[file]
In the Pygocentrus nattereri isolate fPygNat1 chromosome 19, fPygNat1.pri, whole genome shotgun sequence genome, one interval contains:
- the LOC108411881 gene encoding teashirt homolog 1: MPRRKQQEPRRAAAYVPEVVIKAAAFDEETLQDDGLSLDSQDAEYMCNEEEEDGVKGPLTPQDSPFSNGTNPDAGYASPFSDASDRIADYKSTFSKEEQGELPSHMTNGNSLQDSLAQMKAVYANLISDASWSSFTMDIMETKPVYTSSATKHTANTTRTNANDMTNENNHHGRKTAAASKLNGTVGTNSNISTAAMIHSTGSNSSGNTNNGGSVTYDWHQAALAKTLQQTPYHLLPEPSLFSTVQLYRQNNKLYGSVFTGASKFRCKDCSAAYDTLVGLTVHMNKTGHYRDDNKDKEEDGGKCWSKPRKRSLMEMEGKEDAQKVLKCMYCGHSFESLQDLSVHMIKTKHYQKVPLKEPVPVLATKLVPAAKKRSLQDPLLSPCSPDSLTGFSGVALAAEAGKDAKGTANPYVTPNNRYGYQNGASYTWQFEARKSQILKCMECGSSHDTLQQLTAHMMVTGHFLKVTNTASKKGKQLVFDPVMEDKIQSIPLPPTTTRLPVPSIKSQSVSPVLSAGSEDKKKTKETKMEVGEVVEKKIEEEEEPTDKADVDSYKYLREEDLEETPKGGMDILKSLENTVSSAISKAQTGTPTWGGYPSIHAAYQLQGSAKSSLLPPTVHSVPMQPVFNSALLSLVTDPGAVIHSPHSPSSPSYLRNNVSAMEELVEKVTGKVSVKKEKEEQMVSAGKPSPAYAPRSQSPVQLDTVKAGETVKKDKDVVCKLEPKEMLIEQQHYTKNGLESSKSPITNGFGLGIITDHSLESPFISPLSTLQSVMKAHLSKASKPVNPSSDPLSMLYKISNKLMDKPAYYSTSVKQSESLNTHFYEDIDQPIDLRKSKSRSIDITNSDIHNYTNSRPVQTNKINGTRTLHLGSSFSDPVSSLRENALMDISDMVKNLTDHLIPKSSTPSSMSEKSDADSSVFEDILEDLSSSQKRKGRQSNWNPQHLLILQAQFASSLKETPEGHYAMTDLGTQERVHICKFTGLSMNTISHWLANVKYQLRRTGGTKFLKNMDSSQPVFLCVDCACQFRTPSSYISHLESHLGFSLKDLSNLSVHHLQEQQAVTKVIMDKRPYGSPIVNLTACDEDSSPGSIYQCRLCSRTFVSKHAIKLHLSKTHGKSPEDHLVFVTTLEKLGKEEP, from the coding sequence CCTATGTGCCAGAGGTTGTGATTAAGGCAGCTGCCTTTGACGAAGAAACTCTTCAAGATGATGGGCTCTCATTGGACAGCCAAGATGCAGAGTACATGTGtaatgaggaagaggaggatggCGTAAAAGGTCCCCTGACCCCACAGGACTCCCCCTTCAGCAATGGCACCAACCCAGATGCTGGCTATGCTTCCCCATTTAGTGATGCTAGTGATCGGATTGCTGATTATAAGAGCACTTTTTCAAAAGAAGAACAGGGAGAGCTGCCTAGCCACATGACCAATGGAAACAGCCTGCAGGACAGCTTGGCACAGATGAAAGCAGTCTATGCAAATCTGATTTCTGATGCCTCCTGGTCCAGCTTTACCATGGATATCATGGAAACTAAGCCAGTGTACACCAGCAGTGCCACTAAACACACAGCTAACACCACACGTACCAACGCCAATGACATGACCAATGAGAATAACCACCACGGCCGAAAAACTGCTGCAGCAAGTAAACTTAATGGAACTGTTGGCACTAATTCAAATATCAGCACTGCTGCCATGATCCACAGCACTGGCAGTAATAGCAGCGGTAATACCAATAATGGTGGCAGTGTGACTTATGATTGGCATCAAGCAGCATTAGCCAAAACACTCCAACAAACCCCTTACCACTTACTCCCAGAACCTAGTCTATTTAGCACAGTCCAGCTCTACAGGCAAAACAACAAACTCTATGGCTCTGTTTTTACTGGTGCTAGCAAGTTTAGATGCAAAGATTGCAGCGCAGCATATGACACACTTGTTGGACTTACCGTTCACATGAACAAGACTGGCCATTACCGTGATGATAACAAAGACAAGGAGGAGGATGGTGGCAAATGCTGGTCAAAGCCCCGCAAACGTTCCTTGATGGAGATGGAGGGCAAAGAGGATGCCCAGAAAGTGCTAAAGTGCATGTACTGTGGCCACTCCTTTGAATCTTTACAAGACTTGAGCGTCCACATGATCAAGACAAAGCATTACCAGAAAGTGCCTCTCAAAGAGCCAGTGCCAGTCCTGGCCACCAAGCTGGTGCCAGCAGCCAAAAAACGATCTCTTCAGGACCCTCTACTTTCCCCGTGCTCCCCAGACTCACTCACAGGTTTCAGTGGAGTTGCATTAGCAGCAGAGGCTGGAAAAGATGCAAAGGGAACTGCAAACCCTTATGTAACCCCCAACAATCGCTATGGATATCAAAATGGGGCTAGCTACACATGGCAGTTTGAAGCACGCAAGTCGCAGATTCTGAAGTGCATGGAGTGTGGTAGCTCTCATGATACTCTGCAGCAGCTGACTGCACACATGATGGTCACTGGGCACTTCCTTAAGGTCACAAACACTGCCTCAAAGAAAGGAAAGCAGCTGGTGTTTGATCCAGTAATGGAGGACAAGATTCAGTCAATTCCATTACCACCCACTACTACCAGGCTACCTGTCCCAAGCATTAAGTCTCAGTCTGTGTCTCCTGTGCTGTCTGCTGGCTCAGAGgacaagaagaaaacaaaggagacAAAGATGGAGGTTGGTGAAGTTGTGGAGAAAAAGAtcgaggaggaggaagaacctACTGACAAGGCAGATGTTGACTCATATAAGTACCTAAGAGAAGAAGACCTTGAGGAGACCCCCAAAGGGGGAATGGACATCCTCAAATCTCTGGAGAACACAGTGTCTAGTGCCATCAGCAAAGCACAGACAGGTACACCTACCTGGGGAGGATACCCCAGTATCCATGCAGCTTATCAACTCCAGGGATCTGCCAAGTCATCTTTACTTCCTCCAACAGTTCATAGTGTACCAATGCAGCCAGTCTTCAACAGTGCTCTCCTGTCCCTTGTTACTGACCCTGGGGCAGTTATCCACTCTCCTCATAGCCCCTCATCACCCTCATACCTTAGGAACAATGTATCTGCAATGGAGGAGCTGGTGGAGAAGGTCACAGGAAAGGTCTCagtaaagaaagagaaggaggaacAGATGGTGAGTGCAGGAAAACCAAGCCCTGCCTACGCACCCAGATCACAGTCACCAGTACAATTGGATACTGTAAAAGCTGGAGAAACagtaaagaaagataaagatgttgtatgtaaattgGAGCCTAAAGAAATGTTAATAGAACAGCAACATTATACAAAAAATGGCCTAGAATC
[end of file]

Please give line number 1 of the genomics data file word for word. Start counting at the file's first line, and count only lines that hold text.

In the Pygocentrus nattereri isolate fPygNat1 chromosome 19, fPygNat1.pri, whole genome shotgun sequence genome, one interval contains: